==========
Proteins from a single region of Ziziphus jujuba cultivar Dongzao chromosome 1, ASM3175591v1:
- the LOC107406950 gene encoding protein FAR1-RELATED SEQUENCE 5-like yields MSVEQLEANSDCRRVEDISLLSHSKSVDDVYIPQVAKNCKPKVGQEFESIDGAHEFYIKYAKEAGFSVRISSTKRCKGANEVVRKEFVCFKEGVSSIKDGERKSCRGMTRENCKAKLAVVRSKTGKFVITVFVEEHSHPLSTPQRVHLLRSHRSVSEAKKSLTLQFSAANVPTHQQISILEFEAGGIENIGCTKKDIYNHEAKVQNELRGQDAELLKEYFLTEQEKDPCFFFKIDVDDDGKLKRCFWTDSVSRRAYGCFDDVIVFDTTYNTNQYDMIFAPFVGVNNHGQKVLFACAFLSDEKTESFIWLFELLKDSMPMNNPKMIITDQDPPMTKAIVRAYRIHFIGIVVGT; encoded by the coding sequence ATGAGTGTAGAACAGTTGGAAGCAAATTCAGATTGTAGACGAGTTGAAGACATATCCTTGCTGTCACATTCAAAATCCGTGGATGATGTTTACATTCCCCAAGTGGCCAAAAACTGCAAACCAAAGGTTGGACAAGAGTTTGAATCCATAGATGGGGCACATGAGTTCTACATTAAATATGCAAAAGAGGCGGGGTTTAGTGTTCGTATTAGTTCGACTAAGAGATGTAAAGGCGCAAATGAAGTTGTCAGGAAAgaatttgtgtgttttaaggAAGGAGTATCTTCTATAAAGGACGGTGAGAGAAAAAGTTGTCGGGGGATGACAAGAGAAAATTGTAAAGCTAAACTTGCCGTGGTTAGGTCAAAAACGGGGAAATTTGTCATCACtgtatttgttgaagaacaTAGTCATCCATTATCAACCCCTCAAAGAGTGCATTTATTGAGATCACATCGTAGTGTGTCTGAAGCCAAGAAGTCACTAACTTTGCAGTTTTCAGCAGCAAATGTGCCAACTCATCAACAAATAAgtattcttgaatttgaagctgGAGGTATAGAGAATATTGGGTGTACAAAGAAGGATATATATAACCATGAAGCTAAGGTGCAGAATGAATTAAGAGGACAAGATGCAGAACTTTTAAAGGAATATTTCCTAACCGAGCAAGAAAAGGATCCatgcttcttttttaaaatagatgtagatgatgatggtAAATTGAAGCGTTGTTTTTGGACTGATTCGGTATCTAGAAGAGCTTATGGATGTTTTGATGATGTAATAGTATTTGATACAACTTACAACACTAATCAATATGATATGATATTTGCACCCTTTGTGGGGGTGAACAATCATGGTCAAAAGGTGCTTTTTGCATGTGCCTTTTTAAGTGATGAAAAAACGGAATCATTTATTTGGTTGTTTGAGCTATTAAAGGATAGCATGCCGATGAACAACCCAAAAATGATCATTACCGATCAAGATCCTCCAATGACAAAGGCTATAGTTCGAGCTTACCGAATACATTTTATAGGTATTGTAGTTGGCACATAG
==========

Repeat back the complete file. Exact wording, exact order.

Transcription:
Proteins from a single region of Ziziphus jujuba cultivar Dongzao chromosome 1, ASM3175591v1:
- the LOC107406950 gene encoding protein FAR1-RELATED SEQUENCE 5-like yields MSVEQLEANSDCRRVEDISLLSHSKSVDDVYIPQVAKNCKPKVGQEFESIDGAHEFYIKYAKEAGFSVRISSTKRCKGANEVVRKEFVCFKEGVSSIKDGERKSCRGMTRENCKAKLAVVRSKTGKFVITVFVEEHSHPLSTPQRVHLLRSHRSVSEAKKSLTLQFSAANVPTHQQISILEFEAGGIENIGCTKKDIYNHEAKVQNELRGQDAELLKEYFLTEQEKDPCFFFKIDVDDDGKLKRCFWTDSVSRRAYGCFDDVIVFDTTYNTNQYDMIFAPFVGVNNHGQKVLFACAFLSDEKTESFIWLFELLKDSMPMNNPKMIITDQDPPMTKAIVRAYRIHFIGIVVGT; encoded by the coding sequence ATGAGTGTAGAACAGTTGGAAGCAAATTCAGATTGTAGACGAGTTGAAGACATATCCTTGCTGTCACATTCAAAATCCGTGGATGATGTTTACATTCCCCAAGTGGCCAAAAACTGCAAACCAAAGGTTGGACAAGAGTTTGAATCCATAGATGGGGCACATGAGTTCTACATTAAATATGCAAAAGAGGCGGGGTTTAGTGTTCGTATTAGTTCGACTAAGAGATGTAAAGGCGCAAATGAAGTTGTCAGGAAAgaatttgtgtgttttaaggAAGGAGTATCTTCTATAAAGGACGGTGAGAGAAAAAGTTGTCGGGGGATGACAAGAGAAAATTGTAAAGCTAAACTTGCCGTGGTTAGGTCAAAAACGGGGAAATTTGTCATCACtgtatttgttgaagaacaTAGTCATCCATTATCAACCCCTCAAAGAGTGCATTTATTGAGATCACATCGTAGTGTGTCTGAAGCCAAGAAGTCACTAACTTTGCAGTTTTCAGCAGCAAATGTGCCAACTCATCAACAAATAAgtattcttgaatttgaagctgGAGGTATAGAGAATATTGGGTGTACAAAGAAGGATATATATAACCATGAAGCTAAGGTGCAGAATGAATTAAGAGGACAAGATGCAGAACTTTTAAAGGAATATTTCCTAACCGAGCAAGAAAAGGATCCatgcttcttttttaaaatagatgtagatgatgatggtAAATTGAAGCGTTGTTTTTGGACTGATTCGGTATCTAGAAGAGCTTATGGATGTTTTGATGATGTAATAGTATTTGATACAACTTACAACACTAATCAATATGATATGATATTTGCACCCTTTGTGGGGGTGAACAATCATGGTCAAAAGGTGCTTTTTGCATGTGCCTTTTTAAGTGATGAAAAAACGGAATCATTTATTTGGTTGTTTGAGCTATTAAAGGATAGCATGCCGATGAACAACCCAAAAATGATCATTACCGATCAAGATCCTCCAATGACAAAGGCTATAGTTCGAGCTTACCGAATACATTTTATAGGTATTGTAGTTGGCACATAG